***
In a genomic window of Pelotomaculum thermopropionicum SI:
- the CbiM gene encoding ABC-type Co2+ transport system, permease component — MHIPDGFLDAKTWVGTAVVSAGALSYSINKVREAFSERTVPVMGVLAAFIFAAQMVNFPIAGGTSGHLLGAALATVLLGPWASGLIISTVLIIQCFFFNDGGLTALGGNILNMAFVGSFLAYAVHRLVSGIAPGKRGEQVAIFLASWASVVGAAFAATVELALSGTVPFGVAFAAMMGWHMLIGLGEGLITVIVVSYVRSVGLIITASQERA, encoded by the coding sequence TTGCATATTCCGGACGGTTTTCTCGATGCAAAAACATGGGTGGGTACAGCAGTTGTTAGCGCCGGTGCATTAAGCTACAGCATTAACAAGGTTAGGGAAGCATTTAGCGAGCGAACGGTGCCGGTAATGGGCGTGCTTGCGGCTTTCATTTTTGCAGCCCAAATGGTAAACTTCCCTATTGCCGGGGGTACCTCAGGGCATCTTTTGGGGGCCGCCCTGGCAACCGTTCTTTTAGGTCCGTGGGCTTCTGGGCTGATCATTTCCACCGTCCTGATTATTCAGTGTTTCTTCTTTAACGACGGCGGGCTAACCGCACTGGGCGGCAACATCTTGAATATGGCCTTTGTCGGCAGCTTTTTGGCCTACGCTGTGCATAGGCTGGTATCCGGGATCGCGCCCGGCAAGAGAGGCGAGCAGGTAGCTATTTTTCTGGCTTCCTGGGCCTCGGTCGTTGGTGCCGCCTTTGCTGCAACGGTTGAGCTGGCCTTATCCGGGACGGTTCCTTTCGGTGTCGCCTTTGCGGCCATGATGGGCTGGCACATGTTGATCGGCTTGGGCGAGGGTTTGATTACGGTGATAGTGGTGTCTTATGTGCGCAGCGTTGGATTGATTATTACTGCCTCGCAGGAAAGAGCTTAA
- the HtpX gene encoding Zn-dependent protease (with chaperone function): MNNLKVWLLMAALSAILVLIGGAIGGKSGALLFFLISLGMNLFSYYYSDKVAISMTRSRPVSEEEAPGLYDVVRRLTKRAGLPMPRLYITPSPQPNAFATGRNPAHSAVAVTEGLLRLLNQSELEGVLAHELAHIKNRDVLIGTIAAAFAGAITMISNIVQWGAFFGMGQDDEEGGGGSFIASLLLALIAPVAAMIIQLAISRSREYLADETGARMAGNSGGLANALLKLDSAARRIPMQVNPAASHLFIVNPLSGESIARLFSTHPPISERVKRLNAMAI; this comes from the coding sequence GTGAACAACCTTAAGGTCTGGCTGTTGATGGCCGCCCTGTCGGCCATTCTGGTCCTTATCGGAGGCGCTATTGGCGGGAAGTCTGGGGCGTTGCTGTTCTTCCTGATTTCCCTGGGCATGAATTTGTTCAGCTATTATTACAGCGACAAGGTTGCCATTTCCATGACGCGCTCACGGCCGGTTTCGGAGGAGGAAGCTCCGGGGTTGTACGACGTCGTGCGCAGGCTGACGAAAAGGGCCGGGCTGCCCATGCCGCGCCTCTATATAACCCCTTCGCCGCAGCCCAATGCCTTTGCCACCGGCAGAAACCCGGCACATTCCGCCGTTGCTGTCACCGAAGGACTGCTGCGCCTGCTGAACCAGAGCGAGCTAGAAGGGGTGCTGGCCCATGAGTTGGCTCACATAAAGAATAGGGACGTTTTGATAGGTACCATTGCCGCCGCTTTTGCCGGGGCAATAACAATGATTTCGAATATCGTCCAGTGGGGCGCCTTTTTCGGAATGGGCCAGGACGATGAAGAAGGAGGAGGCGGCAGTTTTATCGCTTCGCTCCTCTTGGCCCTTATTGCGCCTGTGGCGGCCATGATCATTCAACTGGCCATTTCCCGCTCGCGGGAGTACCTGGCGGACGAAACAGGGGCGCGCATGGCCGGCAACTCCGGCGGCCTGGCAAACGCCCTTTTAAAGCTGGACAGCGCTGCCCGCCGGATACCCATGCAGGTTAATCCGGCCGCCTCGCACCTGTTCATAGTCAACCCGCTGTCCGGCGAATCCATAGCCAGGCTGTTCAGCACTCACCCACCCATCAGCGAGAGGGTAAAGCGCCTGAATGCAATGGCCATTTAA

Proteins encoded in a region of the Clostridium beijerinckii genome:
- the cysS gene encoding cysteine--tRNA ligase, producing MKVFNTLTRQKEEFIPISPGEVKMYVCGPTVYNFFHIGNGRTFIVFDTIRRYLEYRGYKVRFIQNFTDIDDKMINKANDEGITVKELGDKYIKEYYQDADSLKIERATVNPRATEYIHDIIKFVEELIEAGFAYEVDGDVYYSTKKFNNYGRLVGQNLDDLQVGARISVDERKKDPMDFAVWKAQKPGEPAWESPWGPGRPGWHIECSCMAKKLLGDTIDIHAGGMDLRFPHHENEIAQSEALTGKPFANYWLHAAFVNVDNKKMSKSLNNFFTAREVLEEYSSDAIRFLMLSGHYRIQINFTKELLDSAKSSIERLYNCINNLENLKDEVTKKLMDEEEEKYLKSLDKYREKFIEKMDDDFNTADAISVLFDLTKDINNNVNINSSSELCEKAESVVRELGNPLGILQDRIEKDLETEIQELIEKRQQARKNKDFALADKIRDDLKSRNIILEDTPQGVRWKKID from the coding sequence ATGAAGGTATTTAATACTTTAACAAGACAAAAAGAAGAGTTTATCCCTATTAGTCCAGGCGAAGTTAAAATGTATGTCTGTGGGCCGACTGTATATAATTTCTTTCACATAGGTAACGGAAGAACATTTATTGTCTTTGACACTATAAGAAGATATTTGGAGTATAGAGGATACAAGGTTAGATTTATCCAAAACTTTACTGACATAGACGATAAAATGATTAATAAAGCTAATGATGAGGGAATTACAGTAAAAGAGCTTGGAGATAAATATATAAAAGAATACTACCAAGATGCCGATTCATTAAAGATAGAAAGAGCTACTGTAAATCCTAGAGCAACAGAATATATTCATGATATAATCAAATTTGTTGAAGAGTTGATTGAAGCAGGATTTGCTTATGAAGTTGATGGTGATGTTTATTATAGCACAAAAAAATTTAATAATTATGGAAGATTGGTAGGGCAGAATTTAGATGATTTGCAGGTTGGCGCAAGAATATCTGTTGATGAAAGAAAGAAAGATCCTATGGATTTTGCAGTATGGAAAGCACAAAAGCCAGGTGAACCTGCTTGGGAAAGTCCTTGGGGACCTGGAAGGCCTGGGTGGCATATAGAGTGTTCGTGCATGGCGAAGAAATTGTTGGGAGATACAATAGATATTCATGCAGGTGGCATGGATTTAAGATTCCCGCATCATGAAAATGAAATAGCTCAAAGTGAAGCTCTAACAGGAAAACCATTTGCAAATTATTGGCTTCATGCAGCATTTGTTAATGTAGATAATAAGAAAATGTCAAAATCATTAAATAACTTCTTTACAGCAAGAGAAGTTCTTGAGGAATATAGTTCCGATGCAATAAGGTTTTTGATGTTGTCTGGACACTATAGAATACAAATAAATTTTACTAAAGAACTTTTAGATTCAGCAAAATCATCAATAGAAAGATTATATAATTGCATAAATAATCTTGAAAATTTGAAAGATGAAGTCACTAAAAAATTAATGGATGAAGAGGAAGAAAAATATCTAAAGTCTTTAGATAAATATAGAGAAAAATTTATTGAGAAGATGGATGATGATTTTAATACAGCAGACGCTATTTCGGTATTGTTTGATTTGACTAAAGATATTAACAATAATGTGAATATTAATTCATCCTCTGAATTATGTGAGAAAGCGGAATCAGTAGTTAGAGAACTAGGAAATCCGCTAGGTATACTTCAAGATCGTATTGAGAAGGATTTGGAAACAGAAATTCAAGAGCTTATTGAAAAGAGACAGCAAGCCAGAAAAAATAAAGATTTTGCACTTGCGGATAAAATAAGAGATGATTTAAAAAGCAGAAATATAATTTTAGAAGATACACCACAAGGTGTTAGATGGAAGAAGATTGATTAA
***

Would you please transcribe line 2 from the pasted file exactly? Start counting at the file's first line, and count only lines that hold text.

- the CbiM gene encoding ABC-type Co2+ transport system, permease component — MHIPDGFLDAKTWVGTAVVSAGALSYSINKVREAFSERTVPVMGVLAAFIFAAQMVNFPIAGGTSGHLLGAALATVLLGPWASGLIISTVLIIQCFFFNDGGLTALGGNILNMAFVGSFLAYAVHRLVSGIAPGKRGEQVAIFLASWASVVGAAFAATVELALSGTVPFGVAFAAMMGWHMLIGLGEGLITVIVVSYVRSVGLIITASQERA, encoded by the coding sequence TTGCATATTCCGGACGGTTTTCTCGATGCAAAAACATGGGTGGGTACAGCAGTTGTTAGCGCCGGTGCATTAAGCTACAGCATTAACAAGGTTAGGGAAGCATTTAGCGAGCGAACGGTGCCGGTAATGGGCGTGCTTGCGGCTTTCATTTTTGCAGCCCAAATGGTAAACTTCCCTATTGCCGGGGGTACCTCAGGGCATCTTTTGGGGGCCGCCCTGGCAACCGTTCTTTTAGGTCCGTGGGCTTCTGGGCTGATCATTTCCACCGTCCTGATTATTCAGTGTTTCTTCTTTAACGACGGCGGGCTAACCGCACTGGGCGGCAACATCTTGAATATGGCCTTTGTCGGCAGCTTTTTGGCCTACGCTGTGCATAGGCTGGTATCCGGGATCGCGCCCGGCAAGAGAGGCGAGCAGGTAGCTATTTTTCTGGCTTCCTGGGCCTCGGTCGTTGGTGCCGCCTTTGCTGCAACGGTTGAGCTGGCCTTATCCGGGACGGTTCCTTTCGGTGTCGCCTTTGCGGCCATGATGGGCTGGCACATGTTGATCGGCTTGGGCGAGGGTTTGATTACGGTGATAGTGGTGTCTTATGTGCGCAGCGTTGGATTGATTATTACTGCCTCGCAGGAAAGAGCTTAA